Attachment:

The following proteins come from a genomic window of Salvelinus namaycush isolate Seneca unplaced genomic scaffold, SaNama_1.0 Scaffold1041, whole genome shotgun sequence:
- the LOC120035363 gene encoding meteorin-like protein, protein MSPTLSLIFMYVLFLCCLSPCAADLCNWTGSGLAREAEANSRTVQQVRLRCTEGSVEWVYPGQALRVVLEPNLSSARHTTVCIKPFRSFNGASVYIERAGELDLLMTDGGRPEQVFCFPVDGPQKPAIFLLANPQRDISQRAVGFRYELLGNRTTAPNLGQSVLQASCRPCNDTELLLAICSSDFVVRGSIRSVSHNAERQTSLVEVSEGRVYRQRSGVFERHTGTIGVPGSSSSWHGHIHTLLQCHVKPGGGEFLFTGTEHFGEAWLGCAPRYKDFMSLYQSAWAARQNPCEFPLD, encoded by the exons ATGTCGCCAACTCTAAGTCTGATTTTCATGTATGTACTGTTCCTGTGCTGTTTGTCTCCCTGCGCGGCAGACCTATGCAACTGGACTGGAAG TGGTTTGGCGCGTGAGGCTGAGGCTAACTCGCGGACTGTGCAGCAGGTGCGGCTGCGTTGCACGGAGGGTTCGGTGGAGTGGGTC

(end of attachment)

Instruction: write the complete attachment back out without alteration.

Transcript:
The following proteins come from a genomic window of Salvelinus namaycush isolate Seneca unplaced genomic scaffold, SaNama_1.0 Scaffold1041, whole genome shotgun sequence:
- the LOC120035363 gene encoding meteorin-like protein, protein MSPTLSLIFMYVLFLCCLSPCAADLCNWTGSGLAREAEANSRTVQQVRLRCTEGSVEWVYPGQALRVVLEPNLSSARHTTVCIKPFRSFNGASVYIERAGELDLLMTDGGRPEQVFCFPVDGPQKPAIFLLANPQRDISQRAVGFRYELLGNRTTAPNLGQSVLQASCRPCNDTELLLAICSSDFVVRGSIRSVSHNAERQTSLVEVSEGRVYRQRSGVFERHTGTIGVPGSSSSWHGHIHTLLQCHVKPGGGEFLFTGTEHFGEAWLGCAPRYKDFMSLYQSAWAARQNPCEFPLD, encoded by the exons ATGTCGCCAACTCTAAGTCTGATTTTCATGTATGTACTGTTCCTGTGCTGTTTGTCTCCCTGCGCGGCAGACCTATGCAACTGGACTGGAAG TGGTTTGGCGCGTGAGGCTGAGGCTAACTCGCGGACTGTGCAGCAGGTGCGGCTGCGTTGCACGGAGGGTTCGGTGGAGTGGGTC